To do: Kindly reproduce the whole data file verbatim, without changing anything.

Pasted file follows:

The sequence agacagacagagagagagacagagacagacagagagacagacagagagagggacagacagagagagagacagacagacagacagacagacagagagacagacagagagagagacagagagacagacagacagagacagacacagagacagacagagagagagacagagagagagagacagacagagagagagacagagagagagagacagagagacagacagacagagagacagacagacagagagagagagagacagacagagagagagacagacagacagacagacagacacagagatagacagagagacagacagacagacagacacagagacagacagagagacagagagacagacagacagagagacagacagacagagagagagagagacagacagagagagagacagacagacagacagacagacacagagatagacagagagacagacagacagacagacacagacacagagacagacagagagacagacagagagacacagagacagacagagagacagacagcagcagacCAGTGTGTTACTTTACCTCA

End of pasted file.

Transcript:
The sequence agacagacagagagagagacagagacagacagagagacagacagagagagggacagacagagagagagacagacagacagacagacagacagagagacagacagagagagagacagagagacagacagacagagacagacacagagacagacagagagagagacagagagagagagacagacagagagagagacagagagagagagacagagagacagacagacagagagacagacagacagagagagagagagacagacagagagagagacagacagacagacagacagacacagagatagacagagagacagacagacagacagacacagagacagacagagagacagagagacagacagacagagagacagacagacagagagagagagagacagacagagagagagacagacagacagacagacagacacagagatagacagagagacagacagacagacagacacagacacagagacagacagagagacagacagagagacacagagacagacagagagacagacagcagcagacCAGTGTGTTACTTTACCTCA